You only appreciate the well-designed comfort-zone of home when, says Jim Davies, you leave it behind to enter the unknown… on the dreaded summer holiday
Like a country curate, most good design is quietly unassuming. It knows its place, puts its head down and conscientiously gets on with the job in hand. Of course, a sprinkling of elegance and personality always comes as a welcome bonus, but so long as design keeps on doing what it’s supposed to do time after time after time, it has served its purpose and deserves a hearty slap on the back.
Which is exactly what it doesn’t get. The gleaming toaster that produces crisp golden-brown toast every breakfast. The proud T-shirt that keeps its shape and colour no matter how often its worn and washed. The efficient train timetable that can always be relied upon on to tell you when your carriage should have arrived. Your faithful bone-china mug. We take these small but ever-reliable objects for granted until they are suddenly wrested from us when we take a step into the unknown… by going away on holiday.
Consciously and sub-consciously, at home we’ve created a kind of design haven where, barring the lapse of taste or judgement, our immediate world is just how we want it – and by and large, it works. But venture away from our respective castles, and, at a stroke, we are removed from our comfort zones, left to wrestle with a hellish environment that has seemingly been designed for a midget alien.
For me, the torture starts on the plane. I was under the impression that the world’s population was getting progressively taller – but this late-breaking news seems to have passed the airline people by. I may be slightly over average height at 6ft 2ins, but nevertheless I’d quite like my thigh bone to fit between the backrest and the seat in front, rather than having to hike my knees up to my ears like a promising Mumbai street contortionist for several hours. For me, the captain’s silky invitation to ‘sit back, relax and enjoy the flight’ tends to be muffled by the sound of another vertebra saying goodbye to its fellows.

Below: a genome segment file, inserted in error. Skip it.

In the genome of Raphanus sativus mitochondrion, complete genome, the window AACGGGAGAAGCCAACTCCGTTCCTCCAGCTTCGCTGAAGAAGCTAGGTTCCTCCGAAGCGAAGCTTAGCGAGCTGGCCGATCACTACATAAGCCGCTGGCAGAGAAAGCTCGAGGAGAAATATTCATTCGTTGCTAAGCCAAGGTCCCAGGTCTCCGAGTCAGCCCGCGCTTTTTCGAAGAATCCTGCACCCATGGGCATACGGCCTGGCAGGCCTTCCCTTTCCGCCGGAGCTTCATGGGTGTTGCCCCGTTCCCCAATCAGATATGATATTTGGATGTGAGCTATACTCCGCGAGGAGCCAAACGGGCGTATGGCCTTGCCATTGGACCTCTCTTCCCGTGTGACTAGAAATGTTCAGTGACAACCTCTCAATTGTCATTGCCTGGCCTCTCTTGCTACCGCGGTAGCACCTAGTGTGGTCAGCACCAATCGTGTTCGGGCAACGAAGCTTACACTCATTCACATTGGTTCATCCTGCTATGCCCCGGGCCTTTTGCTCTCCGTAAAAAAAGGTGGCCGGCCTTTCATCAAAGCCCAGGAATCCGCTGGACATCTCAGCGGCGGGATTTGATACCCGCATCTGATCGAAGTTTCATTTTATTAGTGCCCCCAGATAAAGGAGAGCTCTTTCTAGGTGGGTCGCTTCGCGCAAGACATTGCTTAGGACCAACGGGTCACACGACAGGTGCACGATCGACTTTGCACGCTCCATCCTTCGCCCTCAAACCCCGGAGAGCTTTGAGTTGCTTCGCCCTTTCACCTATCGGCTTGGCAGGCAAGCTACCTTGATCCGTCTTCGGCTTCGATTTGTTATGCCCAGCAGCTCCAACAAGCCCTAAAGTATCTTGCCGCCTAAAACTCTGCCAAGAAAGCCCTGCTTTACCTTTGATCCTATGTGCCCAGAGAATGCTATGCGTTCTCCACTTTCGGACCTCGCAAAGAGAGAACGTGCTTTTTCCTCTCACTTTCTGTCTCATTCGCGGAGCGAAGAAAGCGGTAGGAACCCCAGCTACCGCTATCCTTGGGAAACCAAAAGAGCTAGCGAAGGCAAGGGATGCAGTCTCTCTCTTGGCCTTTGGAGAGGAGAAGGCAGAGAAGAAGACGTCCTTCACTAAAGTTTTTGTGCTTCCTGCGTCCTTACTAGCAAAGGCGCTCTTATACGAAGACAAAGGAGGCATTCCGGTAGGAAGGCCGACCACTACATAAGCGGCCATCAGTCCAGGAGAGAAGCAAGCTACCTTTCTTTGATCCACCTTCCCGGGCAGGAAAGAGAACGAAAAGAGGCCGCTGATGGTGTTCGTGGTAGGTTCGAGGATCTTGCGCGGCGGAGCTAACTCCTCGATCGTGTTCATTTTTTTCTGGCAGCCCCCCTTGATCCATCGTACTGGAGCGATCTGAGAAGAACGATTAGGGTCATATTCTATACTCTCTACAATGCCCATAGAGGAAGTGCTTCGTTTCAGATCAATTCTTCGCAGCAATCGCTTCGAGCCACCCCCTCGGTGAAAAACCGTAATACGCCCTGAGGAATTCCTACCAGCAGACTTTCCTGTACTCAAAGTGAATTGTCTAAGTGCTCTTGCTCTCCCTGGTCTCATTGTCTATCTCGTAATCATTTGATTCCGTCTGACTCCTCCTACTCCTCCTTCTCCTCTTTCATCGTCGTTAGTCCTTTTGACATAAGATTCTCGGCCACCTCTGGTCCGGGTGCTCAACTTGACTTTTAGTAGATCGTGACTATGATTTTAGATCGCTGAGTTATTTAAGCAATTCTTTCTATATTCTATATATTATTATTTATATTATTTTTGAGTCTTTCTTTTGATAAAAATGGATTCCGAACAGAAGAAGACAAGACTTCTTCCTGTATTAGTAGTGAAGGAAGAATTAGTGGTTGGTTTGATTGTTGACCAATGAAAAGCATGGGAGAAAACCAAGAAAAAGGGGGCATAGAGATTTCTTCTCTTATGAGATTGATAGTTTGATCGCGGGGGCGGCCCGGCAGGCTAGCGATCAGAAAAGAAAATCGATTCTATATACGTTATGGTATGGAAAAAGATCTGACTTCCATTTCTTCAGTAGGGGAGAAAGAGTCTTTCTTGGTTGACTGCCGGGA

So I lay the gauntlet down to you ergonomic designers – set the chairs at an angle, scoop the back of the seat in front, think of some suitably ingenious solution to create a tad more leg room. I realise this may be a case of fitting a quart into a pint pot, and you’ll probably just advise me to upgrade my ticket, but surely, surely, there must be a way.
As it starts, so it continues. The rest of my holiday is a litany of unswervingly poor and consummately irritating design. A basin plug that is too small, rendering it less than useless; a shower head that’s set at child height and won’t budge; an in-room kettle that sounds like a helicopter coming in to land; an air-conditioning system that chugs and splutters as if it has severe tuberculosis before dripping insistently throughout the night in the manner of a sadistic Chinese water torturer.
I neglected to mention that the country in question is Greece. And despite having just claim to be the cradle of civilisation, philosophy and mathematics, devising a plumbing system that can cope with the merest suggestion of toilet paper is apparently a conundrum too far.
I don’t mean to come over all Victor Meldrew. After all, holidays do have their up side. After a couple of days chilling on the beach, the aforementioned design flaws become more comic than irksome. And then all I have to do is steel myself for the rigours of the return flight.